JAKARTA, Indonesia (AP) — When Indonesians cast their votes On Wednesday to choose a new president in one of the world's biggest elections, the stakes will also be high for the United States, China and their escalating rivalry in the region.
The Southeast Asian country is a major battleground economically and politically in a region where global powers have long been at stake A collision course around TaiwanHuman rights, US military deployment, and Beijing's aggressive actions in disputed waters, including South China Sea.
Outgoing President Joko Widodo's foreign policy has avoided criticizing Beijing or Washington, but has also refused to ally with either power. This delicate balance has paved the way for significant Chinese trade and investment to Indonesia, including a High-speed rail worth $7.3 billion Which was largely funded by China, while Jakarta also strengthened defense ties and intensified military exercises with the United States.
These policies are likely to continue if the election front-runner, Prabowo Subianto, the current defense minister who counts Widodo's eldest son as his running mate, wins, according to analysts.
“The problem for the great powers is that Jakarta is committed to non-alignment and will almost certainly remain so no matter who wins,” said Derek Grossman, a senior defense analyst at the US-based RAND Corporation think tank.
Subianto adheres to a policy of neutrality and has publicly praised the United States and China. He cited America's historic role in pressuring the Netherlands to recognize Indonesian sovereignty in the 1940s, during a forum held in November at the Center for Strategic and International Studies in Jakarta.
“This is part of history and we cannot forget this debt of honor,” said Subianto, who also praised China's importance to Southeast Asia. “China is a great civilization. It has contributed a lot and is now very active and contributing a lot to our economy.”
Former Education Minister and Jakarta Governor Anies Baswedan, a presidential candidate trailing Subianto in most independent polls, said he would transform what he called Widodo's “commercial” foreign policy into a principled one if he wins the election.
When one country invades another, we can say that this goes against our core values. “Even though we are friends, if rights are violated, we can rebuke them,” Baswedan told The Associated Press in an interview last month, without saying which country he was referring to.
Baswedan said human rights and environmental protection should underpin Indonesia's foreign policy. “If we don’t have values, there will be a cost-benefit relationship, where we will only support countries that make us profit,” he said.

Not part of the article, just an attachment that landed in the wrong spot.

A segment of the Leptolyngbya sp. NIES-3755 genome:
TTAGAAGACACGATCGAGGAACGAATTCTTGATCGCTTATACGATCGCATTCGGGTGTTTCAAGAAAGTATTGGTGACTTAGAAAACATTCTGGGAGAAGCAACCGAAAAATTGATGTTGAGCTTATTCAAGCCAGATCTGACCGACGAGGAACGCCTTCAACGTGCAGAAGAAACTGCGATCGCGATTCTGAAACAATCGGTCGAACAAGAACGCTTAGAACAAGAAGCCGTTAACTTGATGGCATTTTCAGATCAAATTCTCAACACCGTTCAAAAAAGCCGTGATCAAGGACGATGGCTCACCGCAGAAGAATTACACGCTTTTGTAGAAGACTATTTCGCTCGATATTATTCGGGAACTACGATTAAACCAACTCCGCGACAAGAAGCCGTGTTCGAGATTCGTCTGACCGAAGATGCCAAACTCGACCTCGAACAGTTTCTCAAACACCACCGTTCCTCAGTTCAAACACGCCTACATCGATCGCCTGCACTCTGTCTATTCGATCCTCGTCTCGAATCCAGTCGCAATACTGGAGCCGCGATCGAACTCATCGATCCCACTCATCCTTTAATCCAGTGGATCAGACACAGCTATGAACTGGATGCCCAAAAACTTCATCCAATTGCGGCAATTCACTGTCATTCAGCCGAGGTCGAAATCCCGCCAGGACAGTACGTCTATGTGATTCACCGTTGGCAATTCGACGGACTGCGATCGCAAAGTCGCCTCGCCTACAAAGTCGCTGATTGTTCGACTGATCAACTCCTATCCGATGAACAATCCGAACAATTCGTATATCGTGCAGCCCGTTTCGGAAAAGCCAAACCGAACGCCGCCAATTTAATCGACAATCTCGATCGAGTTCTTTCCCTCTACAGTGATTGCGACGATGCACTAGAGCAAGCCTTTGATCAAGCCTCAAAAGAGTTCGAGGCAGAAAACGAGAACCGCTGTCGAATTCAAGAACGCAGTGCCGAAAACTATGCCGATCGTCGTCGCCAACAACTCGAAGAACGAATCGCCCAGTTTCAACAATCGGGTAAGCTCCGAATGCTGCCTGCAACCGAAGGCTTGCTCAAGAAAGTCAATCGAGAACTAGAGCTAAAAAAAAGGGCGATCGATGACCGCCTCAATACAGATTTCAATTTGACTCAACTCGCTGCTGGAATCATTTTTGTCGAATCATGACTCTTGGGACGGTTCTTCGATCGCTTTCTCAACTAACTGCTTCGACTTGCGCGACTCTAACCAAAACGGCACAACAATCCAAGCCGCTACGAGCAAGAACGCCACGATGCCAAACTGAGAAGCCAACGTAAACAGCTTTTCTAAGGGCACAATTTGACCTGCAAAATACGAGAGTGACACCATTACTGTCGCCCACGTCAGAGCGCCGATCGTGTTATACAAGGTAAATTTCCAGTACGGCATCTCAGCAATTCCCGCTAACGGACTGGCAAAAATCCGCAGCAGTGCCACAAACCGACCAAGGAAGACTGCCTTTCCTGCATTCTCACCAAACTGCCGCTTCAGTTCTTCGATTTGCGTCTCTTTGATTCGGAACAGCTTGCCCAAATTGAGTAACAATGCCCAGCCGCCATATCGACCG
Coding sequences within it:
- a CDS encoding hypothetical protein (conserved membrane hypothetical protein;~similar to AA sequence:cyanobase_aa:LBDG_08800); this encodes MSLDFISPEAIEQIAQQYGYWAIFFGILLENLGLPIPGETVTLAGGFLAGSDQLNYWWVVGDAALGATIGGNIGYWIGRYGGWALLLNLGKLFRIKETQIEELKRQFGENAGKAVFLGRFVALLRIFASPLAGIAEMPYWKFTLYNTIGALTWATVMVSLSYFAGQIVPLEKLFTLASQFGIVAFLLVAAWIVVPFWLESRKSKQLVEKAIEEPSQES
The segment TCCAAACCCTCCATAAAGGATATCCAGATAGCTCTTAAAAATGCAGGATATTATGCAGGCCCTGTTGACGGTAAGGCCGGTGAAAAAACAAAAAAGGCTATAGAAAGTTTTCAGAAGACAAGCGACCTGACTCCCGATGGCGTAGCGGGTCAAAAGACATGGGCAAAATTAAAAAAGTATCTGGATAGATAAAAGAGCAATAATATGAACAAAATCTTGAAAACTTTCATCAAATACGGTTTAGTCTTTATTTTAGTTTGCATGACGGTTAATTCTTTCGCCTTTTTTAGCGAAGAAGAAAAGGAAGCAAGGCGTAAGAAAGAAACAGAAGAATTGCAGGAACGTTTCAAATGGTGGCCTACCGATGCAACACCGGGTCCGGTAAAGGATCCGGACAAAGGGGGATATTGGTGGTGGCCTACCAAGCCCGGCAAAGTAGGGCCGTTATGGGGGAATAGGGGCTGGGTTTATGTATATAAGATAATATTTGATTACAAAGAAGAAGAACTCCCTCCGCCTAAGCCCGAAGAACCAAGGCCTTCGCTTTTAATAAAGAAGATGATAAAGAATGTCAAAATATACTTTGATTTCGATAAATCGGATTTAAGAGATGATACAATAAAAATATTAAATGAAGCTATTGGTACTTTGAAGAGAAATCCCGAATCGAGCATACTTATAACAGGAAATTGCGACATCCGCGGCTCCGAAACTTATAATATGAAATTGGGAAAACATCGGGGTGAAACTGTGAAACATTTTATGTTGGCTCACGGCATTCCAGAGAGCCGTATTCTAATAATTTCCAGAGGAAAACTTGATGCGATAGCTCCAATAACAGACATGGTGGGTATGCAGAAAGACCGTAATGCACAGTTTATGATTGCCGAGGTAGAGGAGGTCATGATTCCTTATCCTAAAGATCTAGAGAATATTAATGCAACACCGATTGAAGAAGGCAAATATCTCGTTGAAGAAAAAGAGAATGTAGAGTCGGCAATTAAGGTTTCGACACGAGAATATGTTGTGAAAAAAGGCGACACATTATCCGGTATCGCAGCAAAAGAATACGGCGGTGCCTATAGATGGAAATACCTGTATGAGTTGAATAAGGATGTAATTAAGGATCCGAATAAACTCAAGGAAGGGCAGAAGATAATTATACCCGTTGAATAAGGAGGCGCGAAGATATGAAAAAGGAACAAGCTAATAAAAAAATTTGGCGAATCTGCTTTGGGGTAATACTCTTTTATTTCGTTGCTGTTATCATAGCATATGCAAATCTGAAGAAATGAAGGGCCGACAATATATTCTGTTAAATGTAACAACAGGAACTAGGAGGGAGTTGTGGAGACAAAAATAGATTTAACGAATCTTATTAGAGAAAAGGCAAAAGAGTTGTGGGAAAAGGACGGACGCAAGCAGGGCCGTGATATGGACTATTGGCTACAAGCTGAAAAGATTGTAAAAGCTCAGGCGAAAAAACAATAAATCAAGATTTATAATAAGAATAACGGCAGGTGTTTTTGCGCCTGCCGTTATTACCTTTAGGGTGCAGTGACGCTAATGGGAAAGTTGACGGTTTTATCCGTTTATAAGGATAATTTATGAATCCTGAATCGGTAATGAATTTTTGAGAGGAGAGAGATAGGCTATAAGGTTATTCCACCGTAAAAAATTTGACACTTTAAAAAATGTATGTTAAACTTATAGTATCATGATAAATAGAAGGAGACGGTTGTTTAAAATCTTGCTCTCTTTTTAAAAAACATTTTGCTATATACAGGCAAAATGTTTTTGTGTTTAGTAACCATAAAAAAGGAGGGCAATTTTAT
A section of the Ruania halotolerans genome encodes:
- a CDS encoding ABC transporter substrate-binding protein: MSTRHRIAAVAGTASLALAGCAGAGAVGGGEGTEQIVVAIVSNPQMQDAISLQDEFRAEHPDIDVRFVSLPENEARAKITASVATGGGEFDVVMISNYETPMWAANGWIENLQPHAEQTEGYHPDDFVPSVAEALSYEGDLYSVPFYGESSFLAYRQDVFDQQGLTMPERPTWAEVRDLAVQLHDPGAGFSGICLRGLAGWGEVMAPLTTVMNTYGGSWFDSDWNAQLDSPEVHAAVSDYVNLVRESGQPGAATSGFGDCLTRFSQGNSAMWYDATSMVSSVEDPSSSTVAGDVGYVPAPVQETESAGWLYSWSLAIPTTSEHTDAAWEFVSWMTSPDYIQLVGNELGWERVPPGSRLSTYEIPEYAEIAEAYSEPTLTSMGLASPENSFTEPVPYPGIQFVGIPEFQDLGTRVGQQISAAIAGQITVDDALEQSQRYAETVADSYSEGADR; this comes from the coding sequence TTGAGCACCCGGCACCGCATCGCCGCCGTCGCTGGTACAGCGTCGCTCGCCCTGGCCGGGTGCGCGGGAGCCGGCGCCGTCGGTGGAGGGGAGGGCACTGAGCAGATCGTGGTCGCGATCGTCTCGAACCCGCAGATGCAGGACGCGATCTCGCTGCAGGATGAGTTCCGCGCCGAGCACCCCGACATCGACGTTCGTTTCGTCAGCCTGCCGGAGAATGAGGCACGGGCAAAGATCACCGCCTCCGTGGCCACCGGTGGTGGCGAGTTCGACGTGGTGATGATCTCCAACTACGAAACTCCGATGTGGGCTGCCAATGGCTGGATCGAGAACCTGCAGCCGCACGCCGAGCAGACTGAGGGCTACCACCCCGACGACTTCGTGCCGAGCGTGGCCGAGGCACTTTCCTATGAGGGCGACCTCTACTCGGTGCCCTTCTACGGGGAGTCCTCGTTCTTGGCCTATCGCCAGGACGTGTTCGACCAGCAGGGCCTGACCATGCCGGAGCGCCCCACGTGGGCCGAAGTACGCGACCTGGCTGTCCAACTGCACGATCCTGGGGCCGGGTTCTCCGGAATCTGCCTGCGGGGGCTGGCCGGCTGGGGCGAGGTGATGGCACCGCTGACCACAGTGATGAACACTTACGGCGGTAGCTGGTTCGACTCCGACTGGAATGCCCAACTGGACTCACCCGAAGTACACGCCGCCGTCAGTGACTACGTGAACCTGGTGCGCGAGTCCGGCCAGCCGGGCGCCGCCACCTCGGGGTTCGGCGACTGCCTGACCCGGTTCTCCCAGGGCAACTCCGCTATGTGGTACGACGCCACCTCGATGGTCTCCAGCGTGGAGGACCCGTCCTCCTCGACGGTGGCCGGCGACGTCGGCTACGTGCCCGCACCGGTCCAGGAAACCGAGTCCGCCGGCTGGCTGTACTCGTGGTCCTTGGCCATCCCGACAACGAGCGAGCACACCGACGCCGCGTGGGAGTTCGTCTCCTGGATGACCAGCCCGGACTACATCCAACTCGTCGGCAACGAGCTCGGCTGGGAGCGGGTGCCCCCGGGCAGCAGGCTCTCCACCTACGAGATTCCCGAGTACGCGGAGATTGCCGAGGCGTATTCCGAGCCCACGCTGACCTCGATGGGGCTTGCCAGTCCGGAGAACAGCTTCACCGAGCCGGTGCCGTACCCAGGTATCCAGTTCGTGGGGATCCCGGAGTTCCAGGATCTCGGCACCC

Marty Natalegawa, a respected former Indonesian foreign minister, expressed his hope that the new leaders to be elected will not only say “we are not taking sides” but “actually contribute to helping create more stable relations between the United States and China.”
The United States and China have realized how the emergence of a new leader in the region may threaten their interests.
Rodrigo Duterte, after assuming the Philippine presidency on an anti-crime agenda in 2016, has become one of Asia's most outspoken critics of US security policy while forging close ties with Chinese leader Xi Jinping and Russian President Vladimir Putin.
Duterte threatened to expel American military personnel who are in the Philippines for combat training. He later moved to end a defense agreement with Washington that allowed thousands of Americans into the country for large-scale combat training, but ended that effort when he appealed to the United States to provide vaccines at the height of the coronavirus pandemic.
Duterte's stormy term ended in 2016 and he was succeeded by Ferdinand Marcos Jr., who agreed to expand the state. US military presence in Philippine military bases Under the 2014 Defense Agreement. Marcus said his decision It was aimed at strengthening his country's territorial defenses at a time of increasing aggression by the Chinese coast guard, navy and suspected militia forces in maritime areas claimed by the Philippines.
China protested the decisionSaying that it would provide US forces with staging points in the northern Philippines across the maritime border from the Taiwan Strait, which could undermine Chinese national security.
Indonesia and other ASEAN member states belong to the Non-Aligned Movement, a Cold War-era bloc of mostly developing countries that aspires not to be formally associated with or against any major world power.
However, the rivalry between Washington and Beijing has permeated the region.
Criticism of China's increasingly aggressive actions in the disputed South China Sea has been ever-present It has been eased in ASEANThe 10-member regional bloc.
Member states allied with Beijing, particularly Cambodia and Laos, have opposed any such rebuke or attempt to name China as a subject of criticism in joint statements after their annual summits, several regional diplomats have told The Associated Press on condition of anonymity over the years. Because they lacked the authority to speak publicly.
Last year, the Philippine government accused the Chinese Coast Guard and suspected militia forces of using it Water gunsa Military grade laser And Dangerous maneuvers against Philippine Coast Guard patrol vessels that caused minor collisions in a series of encounters on the high seas in disputed waters.
Under Indonesia's presidency, the Association of Southeast Asian Nations (ASEAN) did not specifically mention China, but only issued general expressions of concern about aggressive behavior in the disputed waterway after summit meetings.
Associated Press journalists Jim Gomez in Jakarta, Indonesia, and David Rising in Bangkok, Thailand, contributed to this report.
“Beer buff. Devoted pop culture scholar. Coffee ninja. Evil zombie fan. Organizer.”